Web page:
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This tool looks at the priorities and impact of other organisations involved in your area of work (sometimes called an ‘ecosystem’), so you can make informed choices about the types of relationships you might develop with them.
No organisation can solve complex challenges alone. Understanding the focus of other organisations involved in your area of work will help you to understand:
It’s worth refreshing your understanding of other organisations involved in your area of work each year.
Depending on how much time you have, you could:
1.Define the scope and nature of your area of work as well as the people and communities you seek to serve and what they expect.
2. List the other organisations involved in your area of work. These could be: charities, commercial organisations, statutory organisations and, in certain situations, the ‘informal sector’ (friends, families and neighbours); they also may be competitors, suppliers or partners.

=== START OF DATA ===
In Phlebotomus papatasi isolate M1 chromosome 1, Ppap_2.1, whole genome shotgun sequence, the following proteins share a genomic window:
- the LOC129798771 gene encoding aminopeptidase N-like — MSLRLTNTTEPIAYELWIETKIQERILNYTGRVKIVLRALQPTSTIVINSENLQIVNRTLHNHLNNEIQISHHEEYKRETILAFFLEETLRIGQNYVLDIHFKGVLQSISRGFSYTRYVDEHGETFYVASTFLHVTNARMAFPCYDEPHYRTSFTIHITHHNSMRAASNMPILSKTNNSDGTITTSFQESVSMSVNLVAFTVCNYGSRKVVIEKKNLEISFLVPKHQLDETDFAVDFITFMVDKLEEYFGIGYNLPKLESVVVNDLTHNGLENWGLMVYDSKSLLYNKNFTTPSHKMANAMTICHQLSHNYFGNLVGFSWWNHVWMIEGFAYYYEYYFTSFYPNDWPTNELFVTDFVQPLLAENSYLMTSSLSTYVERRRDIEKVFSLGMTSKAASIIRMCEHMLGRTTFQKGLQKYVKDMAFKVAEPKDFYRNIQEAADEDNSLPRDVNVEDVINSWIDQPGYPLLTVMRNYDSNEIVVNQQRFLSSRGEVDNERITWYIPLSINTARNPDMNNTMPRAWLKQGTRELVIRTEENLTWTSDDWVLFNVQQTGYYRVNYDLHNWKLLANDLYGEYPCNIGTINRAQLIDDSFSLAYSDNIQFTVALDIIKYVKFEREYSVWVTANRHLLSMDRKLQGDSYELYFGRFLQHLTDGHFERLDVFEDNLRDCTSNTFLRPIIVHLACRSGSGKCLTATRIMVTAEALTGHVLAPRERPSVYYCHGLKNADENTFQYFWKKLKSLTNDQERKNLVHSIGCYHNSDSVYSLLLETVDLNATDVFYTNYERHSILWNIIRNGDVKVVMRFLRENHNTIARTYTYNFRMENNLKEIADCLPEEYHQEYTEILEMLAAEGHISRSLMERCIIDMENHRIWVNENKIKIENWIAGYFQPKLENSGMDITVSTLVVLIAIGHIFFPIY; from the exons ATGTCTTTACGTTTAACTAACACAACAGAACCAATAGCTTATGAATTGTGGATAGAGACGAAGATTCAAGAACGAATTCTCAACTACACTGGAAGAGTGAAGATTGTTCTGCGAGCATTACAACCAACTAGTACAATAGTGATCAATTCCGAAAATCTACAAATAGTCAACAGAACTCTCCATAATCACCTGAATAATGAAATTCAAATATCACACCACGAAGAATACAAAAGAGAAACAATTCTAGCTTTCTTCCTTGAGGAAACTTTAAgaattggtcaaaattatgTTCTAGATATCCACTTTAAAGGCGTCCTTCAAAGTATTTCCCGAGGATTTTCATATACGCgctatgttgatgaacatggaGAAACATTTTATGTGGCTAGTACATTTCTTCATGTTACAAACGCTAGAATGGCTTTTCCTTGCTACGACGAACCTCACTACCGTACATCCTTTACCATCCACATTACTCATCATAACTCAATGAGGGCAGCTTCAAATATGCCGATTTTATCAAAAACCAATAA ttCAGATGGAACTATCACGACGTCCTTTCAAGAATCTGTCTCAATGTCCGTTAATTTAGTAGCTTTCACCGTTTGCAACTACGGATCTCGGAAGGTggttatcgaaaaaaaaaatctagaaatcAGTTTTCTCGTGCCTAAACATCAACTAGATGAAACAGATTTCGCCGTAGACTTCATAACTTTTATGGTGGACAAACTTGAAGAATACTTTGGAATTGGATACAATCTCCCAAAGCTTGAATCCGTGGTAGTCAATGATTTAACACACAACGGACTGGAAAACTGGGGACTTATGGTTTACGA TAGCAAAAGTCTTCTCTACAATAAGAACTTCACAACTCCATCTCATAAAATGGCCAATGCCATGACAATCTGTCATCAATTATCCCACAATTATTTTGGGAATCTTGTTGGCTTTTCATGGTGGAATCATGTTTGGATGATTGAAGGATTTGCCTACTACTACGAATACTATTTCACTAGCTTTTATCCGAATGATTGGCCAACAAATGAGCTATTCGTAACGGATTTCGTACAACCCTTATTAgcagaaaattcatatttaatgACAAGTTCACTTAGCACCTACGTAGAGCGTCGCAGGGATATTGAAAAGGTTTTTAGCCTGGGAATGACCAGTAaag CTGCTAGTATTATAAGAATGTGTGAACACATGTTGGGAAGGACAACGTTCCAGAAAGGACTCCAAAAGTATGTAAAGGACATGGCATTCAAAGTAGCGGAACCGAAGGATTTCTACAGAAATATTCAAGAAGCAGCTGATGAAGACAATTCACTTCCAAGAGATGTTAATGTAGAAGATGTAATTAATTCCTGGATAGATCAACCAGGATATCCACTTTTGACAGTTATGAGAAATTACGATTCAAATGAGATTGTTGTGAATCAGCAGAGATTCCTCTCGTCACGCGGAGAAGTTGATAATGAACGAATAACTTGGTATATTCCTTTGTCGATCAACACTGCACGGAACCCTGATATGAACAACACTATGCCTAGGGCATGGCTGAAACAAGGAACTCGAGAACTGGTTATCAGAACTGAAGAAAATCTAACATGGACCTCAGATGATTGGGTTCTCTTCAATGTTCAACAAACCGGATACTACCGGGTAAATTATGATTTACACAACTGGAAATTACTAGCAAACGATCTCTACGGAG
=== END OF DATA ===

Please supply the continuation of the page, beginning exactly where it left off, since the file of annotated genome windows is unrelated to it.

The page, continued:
3. Develop an individual profile of each organisation. You can collect the information in a table.
Questions to ask:
If you’d like to go deeper, follow these additional steps
4. Think about the two most important needs for the people and communities you seek to serve. What are the most important aspects of your service (or campaign) for them? What do they want most from you and others working with and for them?
5. Once you’ve picked the top two, draw up a matrix showing each need:
See matrix on p29 of T4T
6. Plot out each of the other organisations and your own organisation on the matrix. You could draw a circle for each that gives an idea of relative size.
7. Reflect on what this shows you.
Questions to ask:
You’ll now have a range of ideas about what you might do. You’ll also have more ideas if you’ve used other tools like PEST or SWOT. The next stage of the strategy process is to make good decisions. There are a number of tools to help.
Last reviewed: 04 July 2022Help us improve this content
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